Australia has ramped up its military surveillance over a disputed area of the South China Sea, increasing the number of flights in the past 12 to 18 months.
In November, a BBC journalist recorded an Australian crewman of an RAAF P-3 Orion aircraft telling the Chinese navy it was patrolling the air space.
“China navy, China navy,” the airman said.
“We are an Australian aircraft exercising international freedom of navigation rights, in international airspace in accordance with the international civil aviation convention, and the United Nations Convention on the Law of the Sea. Over.”
The surveillance, which was a routine maritime patrol in the region as part of Operation Gateway, drew no response from the Chinese navy.
The Australian reports that the aircraft did not fly within the 12-nautical-mile limit China claims around artificial islands it has built up or over the 500m safety zones around smaller reclaimed features.
In October, the US commenced a “freedom of navigation” operation using its guided missile destroyer USS Lassen to physically demonstrate the US Navy’s legal right to operate in the area, undeniably increasing existing tensions between the country and China.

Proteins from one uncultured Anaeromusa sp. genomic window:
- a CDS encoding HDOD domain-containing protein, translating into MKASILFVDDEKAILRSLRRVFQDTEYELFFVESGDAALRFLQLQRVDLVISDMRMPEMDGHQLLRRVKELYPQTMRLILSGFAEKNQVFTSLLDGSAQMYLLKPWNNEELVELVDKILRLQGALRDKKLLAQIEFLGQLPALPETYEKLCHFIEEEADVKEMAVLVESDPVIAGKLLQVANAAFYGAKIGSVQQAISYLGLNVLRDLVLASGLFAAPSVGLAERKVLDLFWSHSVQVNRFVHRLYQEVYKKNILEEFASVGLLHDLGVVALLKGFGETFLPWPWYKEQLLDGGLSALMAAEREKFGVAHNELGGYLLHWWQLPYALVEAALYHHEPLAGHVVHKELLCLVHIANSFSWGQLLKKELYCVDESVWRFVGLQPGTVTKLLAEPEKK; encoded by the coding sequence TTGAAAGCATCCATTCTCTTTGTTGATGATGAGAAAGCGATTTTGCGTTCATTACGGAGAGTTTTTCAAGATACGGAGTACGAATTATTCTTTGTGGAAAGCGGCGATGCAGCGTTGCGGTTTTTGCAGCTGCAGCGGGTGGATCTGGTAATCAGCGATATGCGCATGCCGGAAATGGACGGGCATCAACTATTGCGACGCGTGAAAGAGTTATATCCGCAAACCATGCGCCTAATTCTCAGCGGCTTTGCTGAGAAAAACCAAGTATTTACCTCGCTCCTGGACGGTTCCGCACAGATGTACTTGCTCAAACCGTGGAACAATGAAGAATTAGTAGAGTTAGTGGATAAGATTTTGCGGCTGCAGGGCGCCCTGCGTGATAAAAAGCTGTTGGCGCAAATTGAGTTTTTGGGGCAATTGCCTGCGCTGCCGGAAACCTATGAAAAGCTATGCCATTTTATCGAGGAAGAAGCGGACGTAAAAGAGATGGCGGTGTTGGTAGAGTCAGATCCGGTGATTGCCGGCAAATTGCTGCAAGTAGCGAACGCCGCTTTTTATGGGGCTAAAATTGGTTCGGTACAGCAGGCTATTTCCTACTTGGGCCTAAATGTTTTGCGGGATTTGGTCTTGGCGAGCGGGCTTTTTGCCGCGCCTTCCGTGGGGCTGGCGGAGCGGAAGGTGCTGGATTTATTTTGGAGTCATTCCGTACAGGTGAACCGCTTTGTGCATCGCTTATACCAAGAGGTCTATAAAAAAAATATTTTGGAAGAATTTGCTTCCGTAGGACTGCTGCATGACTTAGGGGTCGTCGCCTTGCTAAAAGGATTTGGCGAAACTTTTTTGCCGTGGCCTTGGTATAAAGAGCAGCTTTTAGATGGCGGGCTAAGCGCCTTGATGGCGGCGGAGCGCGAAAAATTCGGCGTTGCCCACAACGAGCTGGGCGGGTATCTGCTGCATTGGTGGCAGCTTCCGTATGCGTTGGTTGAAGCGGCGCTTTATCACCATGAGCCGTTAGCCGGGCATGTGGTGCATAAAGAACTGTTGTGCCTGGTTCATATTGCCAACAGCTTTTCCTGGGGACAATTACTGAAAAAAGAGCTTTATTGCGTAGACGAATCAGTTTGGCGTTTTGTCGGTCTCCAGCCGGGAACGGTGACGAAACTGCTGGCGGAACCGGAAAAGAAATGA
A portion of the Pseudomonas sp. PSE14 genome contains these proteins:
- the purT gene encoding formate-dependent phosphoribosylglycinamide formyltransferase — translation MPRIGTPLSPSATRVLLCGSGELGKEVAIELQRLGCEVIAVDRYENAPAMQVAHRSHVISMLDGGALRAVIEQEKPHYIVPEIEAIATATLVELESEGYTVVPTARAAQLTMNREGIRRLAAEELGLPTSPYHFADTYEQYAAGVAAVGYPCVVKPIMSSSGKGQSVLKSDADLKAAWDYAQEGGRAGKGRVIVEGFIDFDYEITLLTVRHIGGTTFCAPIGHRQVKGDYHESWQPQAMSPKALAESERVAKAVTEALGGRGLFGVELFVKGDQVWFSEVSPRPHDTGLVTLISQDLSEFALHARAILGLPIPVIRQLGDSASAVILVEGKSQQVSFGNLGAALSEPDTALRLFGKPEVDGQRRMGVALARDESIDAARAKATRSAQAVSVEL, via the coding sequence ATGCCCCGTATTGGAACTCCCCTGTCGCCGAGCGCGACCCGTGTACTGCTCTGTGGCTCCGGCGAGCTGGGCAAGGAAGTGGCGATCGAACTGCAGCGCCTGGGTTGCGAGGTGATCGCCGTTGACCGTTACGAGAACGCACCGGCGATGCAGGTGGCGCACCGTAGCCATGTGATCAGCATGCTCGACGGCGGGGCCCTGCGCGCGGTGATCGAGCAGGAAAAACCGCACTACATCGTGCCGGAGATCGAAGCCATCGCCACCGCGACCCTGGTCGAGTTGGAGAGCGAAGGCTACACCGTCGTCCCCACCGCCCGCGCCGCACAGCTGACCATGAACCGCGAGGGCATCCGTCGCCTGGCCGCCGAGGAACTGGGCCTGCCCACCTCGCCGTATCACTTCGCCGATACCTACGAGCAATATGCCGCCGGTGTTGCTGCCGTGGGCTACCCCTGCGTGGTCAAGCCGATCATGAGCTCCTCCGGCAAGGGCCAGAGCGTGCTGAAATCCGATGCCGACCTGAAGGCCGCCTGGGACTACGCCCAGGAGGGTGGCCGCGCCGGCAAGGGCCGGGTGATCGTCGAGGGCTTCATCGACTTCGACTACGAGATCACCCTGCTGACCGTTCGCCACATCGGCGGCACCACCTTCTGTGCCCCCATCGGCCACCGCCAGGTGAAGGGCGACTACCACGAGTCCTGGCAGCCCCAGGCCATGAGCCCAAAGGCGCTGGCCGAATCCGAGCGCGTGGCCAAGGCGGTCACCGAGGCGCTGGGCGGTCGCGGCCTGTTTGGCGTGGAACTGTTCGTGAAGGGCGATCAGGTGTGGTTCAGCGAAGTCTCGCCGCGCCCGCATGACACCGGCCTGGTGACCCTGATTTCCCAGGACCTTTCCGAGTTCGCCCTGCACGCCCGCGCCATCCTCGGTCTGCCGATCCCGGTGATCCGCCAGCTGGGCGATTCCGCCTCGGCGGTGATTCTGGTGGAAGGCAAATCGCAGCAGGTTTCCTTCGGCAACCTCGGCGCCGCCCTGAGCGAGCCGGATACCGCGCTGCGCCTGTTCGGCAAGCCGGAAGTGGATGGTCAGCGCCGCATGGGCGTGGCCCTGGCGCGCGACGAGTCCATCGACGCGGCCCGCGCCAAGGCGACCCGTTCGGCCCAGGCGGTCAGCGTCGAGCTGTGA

Foreign minister Wang Yi said: “We advise the US to think again and before acting, not act blindly or make trouble out of nothing.”
At the time Australia backed away from the dispute, denying any involvement in the US action.
Defence minister Marise Payne said: “It is important to recognise that all states have a right under international law to freedom of navigation and freedom of overflight, including in the South China Sea. Australia strongly supports these rights.
“Australia is not involved in the current United States activity in the South China Sea.
“Australia has a legitimate interest in the maintenance of peace and stability, respect for international law, unimpeded trade and freedom of navigation and overflight in the South China Sea. Approximately sixty per cent of Australia’s exports pass through the South China Sea.”
The Australian has more on the development.
Now read: Why the South China Sea is so crucial.
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